The hammer unit is supported directly from the underframe by the standards |85, |86 (Fig. 2).

The front standard |86 is pivoted on the underframe at |81. The rear standard is tog'- gle-jointed and, when the lever |88 is pushed to the rear, the entire unit is withdrawn from the printing line to allow free access for the insertion of multiple sheets and for other purposes, such as the mounting of a new ribbon.

'Ihe cam 15 (Figs. 1 and 2) has keyed to it a ratchet wheel ||0 (Fig. 2) having 6 teeth. The drive pawl is pivoted to the arm |02 which rocks freely about the axis of the cam 15. This arm is coupled by the link |03 to the rocker |04 which is pivoted on the underframe |08 and is driven through the link |05 and crank pin |06 in the gear |01, this gear making two rotations in each operating cycle. Thus, the ratchet wheel ||0 is advanced two teeth in each cycle, giving the necessary one-third rotation to the cam 15. The check pawl |09 serves to prevent reverse ro tation of the cam 15.

At the opposite end of the cam 15 (Figs. 4 and' 7) is keyed the three-lobed cam ||2 which coacts with the V-shaped lever ||3 pivoted on the stud |96 in the end plate ||8, the rollers ||4 bearing on the cam ||2. The lever ||3 has an arm ||5 which is linked to the arm ||6 freely pivoted about the fixed stud ||1 in the auxiliary plate |95. This stud also has freely pivoted on it the gear |20 which has keyed to it the ratchet wheel |2I. The gear |20 engages with the gears |22. |23 which are respectively keyed to the feed rolls 8|, 82. The arm ||6 has a pawl |24 which can engage the ratchet wheel |2|, when permitted to do so by the mask |25, the pawl |24 being wide enough to engage both the ratchet wheel and the rim of the mask. The mask |25 is angularly adjustable by the lever |26 which contains a spring-loaded plunger |21 bearing on the notched sector |28 formed on the auxiliary plate |95. Thus, the angular adjustment of the mask determines the point in the swing of the arm ||6 at which the pawl |24 will pass from the contour |29 of the mask |25 and engage the ratchet wheel |2|. The arrangement is proportioned so that a feed of one ratchet tooth pitch corresponds to an advance of the sheet 80 through the conventional single line spacing.

The sheet is held by the feed rolls 8|, 82 in conjunction with the pressure rolls 83, 84 (see,

Fig. 1). The pressure rolls 83, 84 are in short lengths, each length being trunnioned at its ends in a pair of brackets 85. 86. These brackets are.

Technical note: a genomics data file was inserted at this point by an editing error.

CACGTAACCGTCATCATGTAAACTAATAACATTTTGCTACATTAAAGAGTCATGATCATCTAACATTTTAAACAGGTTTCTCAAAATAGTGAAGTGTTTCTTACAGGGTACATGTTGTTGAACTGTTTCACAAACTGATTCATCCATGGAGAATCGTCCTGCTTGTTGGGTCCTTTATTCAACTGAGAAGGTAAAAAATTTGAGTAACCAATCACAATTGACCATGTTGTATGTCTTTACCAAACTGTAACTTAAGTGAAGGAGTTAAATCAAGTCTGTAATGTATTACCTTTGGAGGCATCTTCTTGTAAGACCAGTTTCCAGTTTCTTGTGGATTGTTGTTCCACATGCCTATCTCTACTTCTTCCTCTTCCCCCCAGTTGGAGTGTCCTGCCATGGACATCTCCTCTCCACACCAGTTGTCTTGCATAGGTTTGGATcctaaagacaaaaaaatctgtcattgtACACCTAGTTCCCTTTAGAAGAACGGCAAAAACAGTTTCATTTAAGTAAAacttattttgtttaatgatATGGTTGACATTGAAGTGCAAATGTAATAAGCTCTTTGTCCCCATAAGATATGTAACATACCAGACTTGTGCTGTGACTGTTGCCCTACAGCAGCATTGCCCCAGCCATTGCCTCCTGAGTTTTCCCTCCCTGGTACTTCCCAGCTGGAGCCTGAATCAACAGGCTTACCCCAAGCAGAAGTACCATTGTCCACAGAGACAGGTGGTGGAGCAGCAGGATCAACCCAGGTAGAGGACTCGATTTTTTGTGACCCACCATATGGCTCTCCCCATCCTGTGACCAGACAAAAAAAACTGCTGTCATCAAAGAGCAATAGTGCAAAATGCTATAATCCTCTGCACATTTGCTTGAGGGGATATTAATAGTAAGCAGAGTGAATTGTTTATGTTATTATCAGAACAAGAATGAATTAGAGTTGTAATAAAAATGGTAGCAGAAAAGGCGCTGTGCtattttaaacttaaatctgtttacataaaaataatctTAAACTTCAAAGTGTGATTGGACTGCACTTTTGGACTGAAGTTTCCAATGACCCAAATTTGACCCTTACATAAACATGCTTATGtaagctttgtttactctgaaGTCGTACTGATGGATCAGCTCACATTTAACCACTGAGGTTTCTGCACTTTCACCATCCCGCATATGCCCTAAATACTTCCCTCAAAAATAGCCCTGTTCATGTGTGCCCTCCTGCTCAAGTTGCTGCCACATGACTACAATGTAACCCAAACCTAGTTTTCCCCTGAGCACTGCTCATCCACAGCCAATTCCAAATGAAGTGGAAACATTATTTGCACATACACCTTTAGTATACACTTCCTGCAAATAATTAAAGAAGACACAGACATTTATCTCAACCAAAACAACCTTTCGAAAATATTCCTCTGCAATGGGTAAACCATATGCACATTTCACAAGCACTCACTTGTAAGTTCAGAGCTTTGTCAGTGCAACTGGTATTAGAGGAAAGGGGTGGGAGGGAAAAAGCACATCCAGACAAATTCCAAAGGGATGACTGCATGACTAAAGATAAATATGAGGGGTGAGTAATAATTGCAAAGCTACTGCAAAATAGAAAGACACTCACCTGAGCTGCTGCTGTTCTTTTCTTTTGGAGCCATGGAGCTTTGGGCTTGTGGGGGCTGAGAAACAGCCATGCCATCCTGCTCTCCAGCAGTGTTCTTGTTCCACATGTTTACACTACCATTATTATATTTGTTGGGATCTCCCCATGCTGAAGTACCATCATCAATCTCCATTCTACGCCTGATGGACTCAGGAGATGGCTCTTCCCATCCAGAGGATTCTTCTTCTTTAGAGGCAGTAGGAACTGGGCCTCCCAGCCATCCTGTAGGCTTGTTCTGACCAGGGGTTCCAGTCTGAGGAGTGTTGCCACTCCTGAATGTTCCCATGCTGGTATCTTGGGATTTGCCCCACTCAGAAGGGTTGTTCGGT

pivoted on the bars 81, 88 and are bridged in pairs by the plates 89, 90, at the center of each of which a spring 9|, 92 is attached. The plates 89, 90 are stepped at their ends and rest freely in the slots 93, 94, in the brackets 85, 86, thus dividing the spring load equally between the two ends of each pressure roll 83, 84. A tooth .95, 96 on each4 vbracket is freely accommodated in a V groove in each release shaft 91, 98, when the rolls 83, 84 are bearing on the sheet 80. Partial rotation of either release shaft 91, 98 by the levers 99, |00 will relieve the pressure of its associated pressure rolls 83 or 84.

In a print unit such asy the present, in which the characters are to be printed closely adjacent in a line, the support of the inking ribbon must be derived from its control at the ends of the line, intermediate guides being of little value. .The

9 method of feeding the ribbon is, therefore, involved and will now be described.

The inking ribbon 250 (Figs. l, 2, 4 and '1) is wound upon two spools 25|, 252, which are mounted upon spindles 253, 254 journaled in the brackets 255, 256. A common rock shaft 251 also in Fig. 1) actuated by the arm 25B, link 259 and pin 260 extending from the rocker |04 serves to drive either spool as required, the rocker giving two strokes in each cycle as explained earlier with reference to the hammer unit. A common link 262 couples the drive reversing arrangements. Taking the spool 25|, the spindle 253 has keyed to it a flange 263 bearing a pin 265 for driving the spool. Beneath the bracket 255 is a ratchet wheel 261 also keyed to the spindle 253. Freely pivoted on a downward extension of the spindle is a mask lever 269, a reversing plate 303, and finally a drive lever 21 the fork 213 of which engages the conical stud 216 in the arm 218 which is keyed to the rock shaft 251, this connection being duplicated by the drive lever 212, and arm 211 also keyed to the other end of the rock shaft 251.

Thus, the two drive levers 21|, 212 are recipro- I cated at the same time.

Each drive lever 21|, 212 bears two pawls 219, 280, 28|, 282. 'I'he pawl 219 is directed so as to engage the ratchet Wheel 261 and the pawl 28| similarly with respect to the ratchet -wheel 268. Both levers are shown at the beginning of their feed stroke, which is of an extent sufficient to feed the ratchet wheel through two tooth pitches, although it is not called upon to do so. The engagement of the drive pawls with their ratchet wheels is controlled by the reversing plates 303, 304. These plates are connected to each other rotationally by the reversing levers 283, 284, each engaging with a notch in its related reversing plate and being pivoted on the bracket 255 or 256. These levers are coupled at their front ends by the link 262. In the figures the pawl 219 is shown resting on its reversing plate 303, which has its notch 285 in such a position that the full stroke of the lever 21| will cause the ratchet wheel 261 to be rotated through one tooth pitch.